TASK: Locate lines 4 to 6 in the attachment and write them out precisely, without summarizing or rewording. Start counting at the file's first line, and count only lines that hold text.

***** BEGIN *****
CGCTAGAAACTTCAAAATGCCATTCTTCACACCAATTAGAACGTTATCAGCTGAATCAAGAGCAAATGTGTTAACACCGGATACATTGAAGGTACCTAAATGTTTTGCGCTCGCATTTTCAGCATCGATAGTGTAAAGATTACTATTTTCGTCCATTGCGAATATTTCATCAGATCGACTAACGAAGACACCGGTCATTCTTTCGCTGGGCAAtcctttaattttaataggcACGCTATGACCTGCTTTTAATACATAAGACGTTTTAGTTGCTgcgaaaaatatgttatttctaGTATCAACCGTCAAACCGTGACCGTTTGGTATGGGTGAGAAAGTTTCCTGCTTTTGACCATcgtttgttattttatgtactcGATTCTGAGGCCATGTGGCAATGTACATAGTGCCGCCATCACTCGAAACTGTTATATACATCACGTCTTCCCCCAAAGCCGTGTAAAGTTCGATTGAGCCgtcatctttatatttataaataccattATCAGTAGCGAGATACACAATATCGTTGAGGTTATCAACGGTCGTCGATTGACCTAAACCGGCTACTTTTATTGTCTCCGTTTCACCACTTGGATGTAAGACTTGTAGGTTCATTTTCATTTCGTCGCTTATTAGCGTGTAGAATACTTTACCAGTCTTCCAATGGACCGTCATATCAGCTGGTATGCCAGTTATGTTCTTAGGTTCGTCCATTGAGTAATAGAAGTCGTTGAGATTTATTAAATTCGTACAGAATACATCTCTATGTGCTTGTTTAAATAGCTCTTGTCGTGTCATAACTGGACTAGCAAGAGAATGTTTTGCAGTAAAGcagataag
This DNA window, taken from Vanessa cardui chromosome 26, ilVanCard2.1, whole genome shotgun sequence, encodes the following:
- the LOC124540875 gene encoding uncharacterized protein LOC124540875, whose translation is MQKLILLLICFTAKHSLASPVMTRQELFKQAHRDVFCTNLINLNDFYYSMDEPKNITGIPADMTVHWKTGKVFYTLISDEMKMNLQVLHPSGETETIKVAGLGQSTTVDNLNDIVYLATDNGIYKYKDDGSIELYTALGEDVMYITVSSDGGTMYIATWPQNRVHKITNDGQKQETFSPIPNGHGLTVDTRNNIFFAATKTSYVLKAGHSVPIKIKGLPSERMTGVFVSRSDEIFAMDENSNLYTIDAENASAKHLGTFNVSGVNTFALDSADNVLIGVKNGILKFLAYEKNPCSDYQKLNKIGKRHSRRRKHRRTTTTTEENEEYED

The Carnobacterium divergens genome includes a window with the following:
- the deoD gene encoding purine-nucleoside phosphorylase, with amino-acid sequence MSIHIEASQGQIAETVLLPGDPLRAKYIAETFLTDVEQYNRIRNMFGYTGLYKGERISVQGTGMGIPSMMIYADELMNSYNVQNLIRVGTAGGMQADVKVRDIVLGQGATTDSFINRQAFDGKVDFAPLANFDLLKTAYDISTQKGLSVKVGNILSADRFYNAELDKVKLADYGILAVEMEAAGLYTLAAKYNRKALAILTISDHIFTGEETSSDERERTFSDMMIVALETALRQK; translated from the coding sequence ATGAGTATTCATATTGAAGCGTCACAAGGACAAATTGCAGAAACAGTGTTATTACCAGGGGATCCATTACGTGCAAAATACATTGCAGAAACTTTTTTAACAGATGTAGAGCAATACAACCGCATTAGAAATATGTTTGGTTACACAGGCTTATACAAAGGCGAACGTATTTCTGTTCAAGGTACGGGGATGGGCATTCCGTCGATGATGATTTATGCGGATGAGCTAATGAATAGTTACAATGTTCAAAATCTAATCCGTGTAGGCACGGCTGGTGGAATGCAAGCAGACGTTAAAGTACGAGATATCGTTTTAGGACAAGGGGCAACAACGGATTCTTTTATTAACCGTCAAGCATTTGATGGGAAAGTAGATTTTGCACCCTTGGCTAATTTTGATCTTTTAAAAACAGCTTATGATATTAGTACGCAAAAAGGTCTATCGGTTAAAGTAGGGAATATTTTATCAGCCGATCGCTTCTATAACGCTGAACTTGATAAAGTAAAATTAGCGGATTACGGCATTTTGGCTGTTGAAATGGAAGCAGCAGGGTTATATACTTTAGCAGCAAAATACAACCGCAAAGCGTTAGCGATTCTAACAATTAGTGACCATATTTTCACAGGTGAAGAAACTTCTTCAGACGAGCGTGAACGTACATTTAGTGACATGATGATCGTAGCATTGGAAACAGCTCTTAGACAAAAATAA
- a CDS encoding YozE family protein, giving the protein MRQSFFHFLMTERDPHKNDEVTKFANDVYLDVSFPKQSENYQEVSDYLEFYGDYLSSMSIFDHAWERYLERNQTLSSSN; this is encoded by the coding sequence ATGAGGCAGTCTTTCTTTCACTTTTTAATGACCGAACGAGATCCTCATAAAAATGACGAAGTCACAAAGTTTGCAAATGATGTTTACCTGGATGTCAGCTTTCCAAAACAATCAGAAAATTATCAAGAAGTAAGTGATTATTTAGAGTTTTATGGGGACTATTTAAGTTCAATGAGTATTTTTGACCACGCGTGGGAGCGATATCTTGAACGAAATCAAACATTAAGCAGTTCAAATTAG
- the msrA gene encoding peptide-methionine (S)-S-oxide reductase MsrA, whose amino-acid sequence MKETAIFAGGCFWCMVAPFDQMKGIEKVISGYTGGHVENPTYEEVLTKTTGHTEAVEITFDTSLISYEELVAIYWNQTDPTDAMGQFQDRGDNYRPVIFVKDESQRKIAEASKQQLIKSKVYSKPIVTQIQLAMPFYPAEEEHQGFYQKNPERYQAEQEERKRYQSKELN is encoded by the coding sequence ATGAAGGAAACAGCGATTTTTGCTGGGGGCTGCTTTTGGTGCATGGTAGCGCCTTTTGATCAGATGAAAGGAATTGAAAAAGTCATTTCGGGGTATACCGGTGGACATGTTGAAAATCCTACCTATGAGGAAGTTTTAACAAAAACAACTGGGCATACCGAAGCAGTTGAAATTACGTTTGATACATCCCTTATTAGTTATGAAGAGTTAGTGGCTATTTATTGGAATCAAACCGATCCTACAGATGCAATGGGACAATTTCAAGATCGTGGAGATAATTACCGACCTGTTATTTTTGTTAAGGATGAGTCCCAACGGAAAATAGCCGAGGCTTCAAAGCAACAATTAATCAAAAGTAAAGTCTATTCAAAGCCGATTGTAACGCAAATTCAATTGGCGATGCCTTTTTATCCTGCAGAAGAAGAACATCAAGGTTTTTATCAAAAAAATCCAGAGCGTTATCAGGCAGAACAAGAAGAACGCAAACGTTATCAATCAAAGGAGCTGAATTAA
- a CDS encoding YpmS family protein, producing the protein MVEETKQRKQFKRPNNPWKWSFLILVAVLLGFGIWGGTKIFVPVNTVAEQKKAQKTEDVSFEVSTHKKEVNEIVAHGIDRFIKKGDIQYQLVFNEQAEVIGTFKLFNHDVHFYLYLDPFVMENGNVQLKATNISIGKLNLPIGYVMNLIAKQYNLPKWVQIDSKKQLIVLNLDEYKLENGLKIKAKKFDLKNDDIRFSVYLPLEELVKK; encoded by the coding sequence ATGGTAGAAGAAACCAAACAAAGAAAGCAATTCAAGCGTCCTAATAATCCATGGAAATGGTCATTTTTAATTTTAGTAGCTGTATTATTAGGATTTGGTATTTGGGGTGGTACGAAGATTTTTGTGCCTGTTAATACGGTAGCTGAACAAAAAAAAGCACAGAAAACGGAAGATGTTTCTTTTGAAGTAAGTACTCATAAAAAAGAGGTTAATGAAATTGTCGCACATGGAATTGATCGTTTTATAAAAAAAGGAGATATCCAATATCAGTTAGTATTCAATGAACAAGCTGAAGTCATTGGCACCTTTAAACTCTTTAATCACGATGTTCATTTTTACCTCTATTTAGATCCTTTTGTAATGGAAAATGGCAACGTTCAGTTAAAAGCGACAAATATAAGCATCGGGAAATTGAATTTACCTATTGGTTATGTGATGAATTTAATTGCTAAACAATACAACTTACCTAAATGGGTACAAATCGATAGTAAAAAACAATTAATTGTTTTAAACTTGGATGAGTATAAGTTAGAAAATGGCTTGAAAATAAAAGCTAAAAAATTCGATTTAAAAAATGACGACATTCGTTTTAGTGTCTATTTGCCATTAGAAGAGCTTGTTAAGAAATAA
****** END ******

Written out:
The Carnobacterium divergens genome includes a window with the following:
- the deoD gene encoding purine-nucleoside phosphorylase, with amino-acid sequence MSIHIEASQGQIAETVLLPGDPLRAKYIAETFLTDVEQYNRIRNMFGYTGLYKGERISVQGTGMGIPSMMIYADELMNSYNVQNLIRVGTAGGMQADVKVRDIVLGQGATTDSFINRQAFDGKVDFAPLANFDLLKTAYDISTQKGLSVKVGNILSADRFYNAELDKVKLADYGILAVEMEAAGLYTLAAKYNRKALAILTISDHIFTGEETSSDERERTFSDMMIVALETALRQK; translated from the coding sequence ATGAGTATTCATATTGAAGCGTCACAAGGACAAATTGCAGAAACAGTGTTATTACCAGGGGATCCATTACGTGCAAAATACATTGCAGAAACTTTTTTAACAGATGTAGAGCAATACAACCGCATTAGAAATATGTTTGGTTACACAGGCTTATACAAAGGCGAACGTATTTCTGTTCAAGGTACGGGGATGGGCATTCCGTCGATGATGATTTATGCGGATGAGCTAATGAATAGTTACAATGTTCAAAATCTAATCCGTGTAGGCACGGCTGGTGGAATGCAAGCAGACGTTAAAGTACGAGATATCGTTTTAGGACAAGGGGCAACAACGGATTCTTTTATTAACCGTCAAGCATTTGATGGGAAAGTAGATTTTGCACCCTTGGCTAATTTTGATCTTTTAAAAACAGCTTATGATATTAGTACGCAAAAAGGTCTATCGGTTAAAGTAGGGAATATTTTATCAGCCGATCGCTTCTATAACGCTGAACTTGATAAAGTAAAATTAGCGGATTACGGCATTTTGGCTGTTGAAATGGAAGCAGCAGGGTTATATACTTTAGCAGCAAAATACAACCGCAAAGCGTTAGCGATTCTAACAATTAGTGACCATATTTTCACAGGTGAAGAAACTTCTTCAGACGAGCGTGAACGTACATTTAGTGACATGATGATCGTAGCATTGGAAACAGCTCTTAGACAAAAATAA
- a CDS encoding YozE family protein, giving the protein MRQSFFHFLMTERDPHKNDEVTKFANDVYLDVSFPKQSENYQEVSDYLEFYGDYLSSMSIFDHAWERYLERNQTLSSSN; this is encoded by the coding sequence ATGAGGCAGTCTTTCTTTCACTTTTTAATGACCGAACGAGATCCTCATAAAAATGACGAAGTCACAAAGTTTGCAAATGATGTTTACCTGGATGTCAGCTTTCCAAAACAATCAGAAAATTATCAAGAAGTAAGTGATTATTTAGAGTTTTATGGGGACTATTTAAGTTCAATGAGTATTTTTGACCACGCGTGGGAGCGATATCTTGAACGAAATCAAACATTAAGCAGTTCAAATTAG